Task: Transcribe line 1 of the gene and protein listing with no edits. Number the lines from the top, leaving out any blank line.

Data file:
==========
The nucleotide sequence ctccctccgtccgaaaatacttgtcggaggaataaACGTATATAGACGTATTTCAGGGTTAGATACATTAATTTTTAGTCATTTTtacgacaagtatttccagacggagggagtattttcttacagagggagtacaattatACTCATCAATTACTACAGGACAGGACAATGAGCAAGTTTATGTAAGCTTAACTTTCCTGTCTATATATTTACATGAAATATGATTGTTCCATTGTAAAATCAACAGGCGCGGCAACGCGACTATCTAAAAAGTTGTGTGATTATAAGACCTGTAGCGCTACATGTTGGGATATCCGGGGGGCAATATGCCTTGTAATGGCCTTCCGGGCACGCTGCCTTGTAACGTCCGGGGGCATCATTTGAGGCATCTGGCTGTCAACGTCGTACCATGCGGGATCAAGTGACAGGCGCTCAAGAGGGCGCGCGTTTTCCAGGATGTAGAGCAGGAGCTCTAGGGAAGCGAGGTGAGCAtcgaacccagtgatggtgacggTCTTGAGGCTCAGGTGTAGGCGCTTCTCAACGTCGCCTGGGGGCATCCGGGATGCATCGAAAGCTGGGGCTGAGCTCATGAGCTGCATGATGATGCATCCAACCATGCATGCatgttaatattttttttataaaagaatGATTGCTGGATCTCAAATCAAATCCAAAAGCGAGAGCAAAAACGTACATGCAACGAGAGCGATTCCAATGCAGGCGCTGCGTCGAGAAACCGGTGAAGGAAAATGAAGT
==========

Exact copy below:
The nucleotide sequence ctccctccgtccgaaaatacttgtcggaggaataaACGTATATAGACGTATTTCAGGGTTAGATACATTAATTTTTAGTCATTTTtacgacaagtatttccagacggagggagtattttcttacagagggagtacaattatACTCATCAATTACTACAGGACAGGACAATGAGCAAGTTTATGTAAGCTTAACTTTCCTGTCTATATATTTACATGAAATATGATTGTTCCATTGTAAAATCAACAGGCGCGGCAACGCGACTATCTAAAAAGTTGTGTGATTATAAGACCTGTAGCGCTACATGTTGGGATATCCGGGGGGCAATATGCCTTGTAATGGCCTTCCGGGCACGCTGCCTTGTAACGTCCGGGGGCATCATTTGAGGCATCTGGCTGTCAACGTCGTACCATGCGGGATCAAGTGACAGGCGCTCAAGAGGGCGCGCGTTTTCCAGGATGTAGAGCAGGAGCTCTAGGGAAGCGAGGTGAGCAtcgaacccagtgatggtgacggTCTTGAGGCTCAGGTGTAGGCGCTTCTCAACGTCGCCTGGGGGCATCCGGGATGCATCGAAAGCTGGGGCTGAGCTCATGAGCTGCATGATGATGCATCCAACCATGCATGCatgttaatattttttttataaaagaatGATTGCTGGATCTCAAATCAAATCCAAAAGCGAGAGCAAAAACGTACATGCAACGAGAGCGATTCCAATGCAGGCGCTGCGTCGAGAAACCGGTGAAGGAAAATGAAGT